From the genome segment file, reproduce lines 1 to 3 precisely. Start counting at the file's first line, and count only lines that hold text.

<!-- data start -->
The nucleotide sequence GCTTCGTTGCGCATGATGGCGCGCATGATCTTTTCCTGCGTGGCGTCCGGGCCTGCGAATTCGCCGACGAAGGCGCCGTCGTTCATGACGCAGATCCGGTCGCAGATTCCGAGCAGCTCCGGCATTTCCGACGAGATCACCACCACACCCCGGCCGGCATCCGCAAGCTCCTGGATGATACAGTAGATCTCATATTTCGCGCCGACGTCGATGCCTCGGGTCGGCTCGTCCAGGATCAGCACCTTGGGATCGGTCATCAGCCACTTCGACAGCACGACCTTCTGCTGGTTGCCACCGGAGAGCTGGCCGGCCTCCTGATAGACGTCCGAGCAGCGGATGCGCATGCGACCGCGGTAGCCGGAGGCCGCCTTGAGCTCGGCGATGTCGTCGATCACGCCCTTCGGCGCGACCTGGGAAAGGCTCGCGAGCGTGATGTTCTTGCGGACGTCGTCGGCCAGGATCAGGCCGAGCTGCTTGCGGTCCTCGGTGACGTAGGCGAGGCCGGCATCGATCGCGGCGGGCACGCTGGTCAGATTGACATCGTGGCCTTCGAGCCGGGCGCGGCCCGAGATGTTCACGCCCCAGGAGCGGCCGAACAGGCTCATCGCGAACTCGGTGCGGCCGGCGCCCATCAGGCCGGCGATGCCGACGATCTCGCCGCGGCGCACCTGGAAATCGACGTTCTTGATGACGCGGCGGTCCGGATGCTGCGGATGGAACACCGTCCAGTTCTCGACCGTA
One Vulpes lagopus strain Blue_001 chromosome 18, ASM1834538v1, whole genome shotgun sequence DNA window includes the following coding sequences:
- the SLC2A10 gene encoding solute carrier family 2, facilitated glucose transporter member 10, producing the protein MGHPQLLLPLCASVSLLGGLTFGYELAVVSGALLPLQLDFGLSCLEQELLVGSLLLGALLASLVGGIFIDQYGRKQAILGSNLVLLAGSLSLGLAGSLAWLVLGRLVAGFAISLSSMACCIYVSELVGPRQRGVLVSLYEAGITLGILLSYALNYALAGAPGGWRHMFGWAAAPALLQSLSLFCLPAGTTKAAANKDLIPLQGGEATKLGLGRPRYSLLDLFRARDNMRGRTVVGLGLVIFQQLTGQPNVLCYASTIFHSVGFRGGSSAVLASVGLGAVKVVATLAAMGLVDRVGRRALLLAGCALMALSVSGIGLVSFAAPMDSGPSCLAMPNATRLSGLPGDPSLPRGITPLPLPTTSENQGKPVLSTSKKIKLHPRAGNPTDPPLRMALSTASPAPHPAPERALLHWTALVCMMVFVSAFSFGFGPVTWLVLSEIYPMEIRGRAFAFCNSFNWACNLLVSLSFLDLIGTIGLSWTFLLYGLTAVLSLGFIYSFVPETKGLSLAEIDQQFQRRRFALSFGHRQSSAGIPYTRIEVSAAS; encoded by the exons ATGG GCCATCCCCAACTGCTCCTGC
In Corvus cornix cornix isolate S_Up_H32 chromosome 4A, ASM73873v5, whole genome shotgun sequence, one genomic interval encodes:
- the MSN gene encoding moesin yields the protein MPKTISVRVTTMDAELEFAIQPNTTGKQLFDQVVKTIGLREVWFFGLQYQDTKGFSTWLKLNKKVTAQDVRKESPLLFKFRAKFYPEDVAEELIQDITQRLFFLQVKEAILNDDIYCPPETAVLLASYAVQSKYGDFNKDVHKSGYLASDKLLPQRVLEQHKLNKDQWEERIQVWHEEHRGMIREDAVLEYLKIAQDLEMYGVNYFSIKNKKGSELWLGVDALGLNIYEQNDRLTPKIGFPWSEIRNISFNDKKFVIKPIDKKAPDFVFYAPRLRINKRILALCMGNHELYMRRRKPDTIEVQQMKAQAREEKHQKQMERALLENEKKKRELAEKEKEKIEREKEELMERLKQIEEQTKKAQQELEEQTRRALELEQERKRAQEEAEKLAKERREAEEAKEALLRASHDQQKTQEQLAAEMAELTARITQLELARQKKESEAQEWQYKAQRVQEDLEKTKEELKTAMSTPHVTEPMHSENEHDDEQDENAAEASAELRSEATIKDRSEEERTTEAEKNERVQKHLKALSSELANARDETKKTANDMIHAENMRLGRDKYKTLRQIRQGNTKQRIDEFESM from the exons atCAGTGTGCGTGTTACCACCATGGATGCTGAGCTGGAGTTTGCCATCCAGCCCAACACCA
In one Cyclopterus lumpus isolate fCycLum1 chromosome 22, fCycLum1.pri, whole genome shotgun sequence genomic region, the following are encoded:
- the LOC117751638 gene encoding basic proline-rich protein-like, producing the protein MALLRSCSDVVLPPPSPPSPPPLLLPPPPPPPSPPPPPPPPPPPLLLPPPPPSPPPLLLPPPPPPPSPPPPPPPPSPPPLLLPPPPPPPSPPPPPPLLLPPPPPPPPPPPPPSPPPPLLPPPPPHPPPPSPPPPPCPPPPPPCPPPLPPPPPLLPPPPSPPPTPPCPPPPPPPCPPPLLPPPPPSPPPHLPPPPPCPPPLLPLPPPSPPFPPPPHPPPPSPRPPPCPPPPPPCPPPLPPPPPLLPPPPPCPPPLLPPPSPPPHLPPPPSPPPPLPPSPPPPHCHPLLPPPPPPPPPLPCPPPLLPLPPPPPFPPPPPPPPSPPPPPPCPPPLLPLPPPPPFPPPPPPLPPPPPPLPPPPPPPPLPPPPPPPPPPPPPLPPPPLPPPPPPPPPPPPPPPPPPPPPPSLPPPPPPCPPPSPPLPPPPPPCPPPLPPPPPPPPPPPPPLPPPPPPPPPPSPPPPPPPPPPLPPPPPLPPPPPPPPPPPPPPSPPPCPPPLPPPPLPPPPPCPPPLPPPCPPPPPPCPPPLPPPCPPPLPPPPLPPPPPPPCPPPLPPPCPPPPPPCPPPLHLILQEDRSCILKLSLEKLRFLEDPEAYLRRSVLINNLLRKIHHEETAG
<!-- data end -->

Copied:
The nucleotide sequence GCTTCGTTGCGCATGATGGCGCGCATGATCTTTTCCTGCGTGGCGTCCGGGCCTGCGAATTCGCCGACGAAGGCGCCGTCGTTCATGACGCAGATCCGGTCGCAGATTCCGAGCAGCTCCGGCATTTCCGACGAGATCACCACCACACCCCGGCCGGCATCCGCAAGCTCCTGGATGATACAGTAGATCTCATATTTCGCGCCGACGTCGATGCCTCGGGTCGGCTCGTCCAGGATCAGCACCTTGGGATCGGTCATCAGCCACTTCGACAGCACGACCTTCTGCTGGTTGCCACCGGAGAGCTGGCCGGCCTCCTGATAGACGTCCGAGCAGCGGATGCGCATGCGACCGCGGTAGCCGGAGGCCGCCTTGAGCTCGGCGATGTCGTCGATCACGCCCTTCGGCGCGACCTGGGAAAGGCTCGCGAGCGTGATGTTCTTGCGGACGTCGTCGGCCAGGATCAGGCCGAGCTGCTTGCGGTCCTCGGTGACGTAGGCGAGGCCGGCATCGATCGCGGCGGGCACGCTGGTCAGATTGACATCGTGGCCTTCGAGCCGGGCGCGGCCCGAGATGTTCACGCCCCAGGAGCGGCCGAACAGGCTCATCGCGAACTCGGTGCGGCCGGCGCCCATCAGGCCGGCGATGCCGACGATCTCGCCGCGGCGCACCTGGAAATCGACGTTCTTGATGACGCGGCGGTCCGGATGCTGCGGATGGAACACCGTCCAGTTCTCGACCGTA
One Vulpes lagopus strain Blue_001 chromosome 18, ASM1834538v1, whole genome shotgun sequence DNA window includes the following coding sequences:
- the SLC2A10 gene encoding solute carrier family 2, facilitated glucose transporter member 10, producing the protein MGHPQLLLPLCASVSLLGGLTFGYELAVVSGALLPLQLDFGLSCLEQELLVGSLLLGALLASLVGGIFIDQYGRKQAILGSNLVLLAGSLSLGLAGSLAWLVLGRLVAGFAISLSSMACCIYVSELVGPRQRGVLVSLYEAGITLGILLSYALNYALAGAPGGWRHMFGWAAAPALLQSLSLFCLPAGTTKAAANKDLIPLQGGEATKLGLGRPRYSLLDLFRARDNMRGRTVVGLGLVIFQQLTGQPNVLCYASTIFHSVGFRGGSSAVLASVGLGAVKVVATLAAMGLVDRVGRRALLLAGCALMALSVSGIGLVSFAAPMDSGPSCLAMPNATRLSGLPGDPSLPRGITPLPLPTTSENQGKPVLSTSKKIKLHPRAGNPTDPPLRMALSTASPAPHPAPERALLHWTALVCMMVFVSAFSFGFGPVTWLVLSEIYPMEIRGRAFAFCNSFNWACNLLVSLSFLDLIGTIGLSWTFLLYGLTAVLSLGFIYSFVPETKGLSLAEIDQQFQRRRFALSFGHRQSSAGIPYTRIEVSAAS; encoded by the exons ATGG GCCATCCCCAACTGCTCCTGC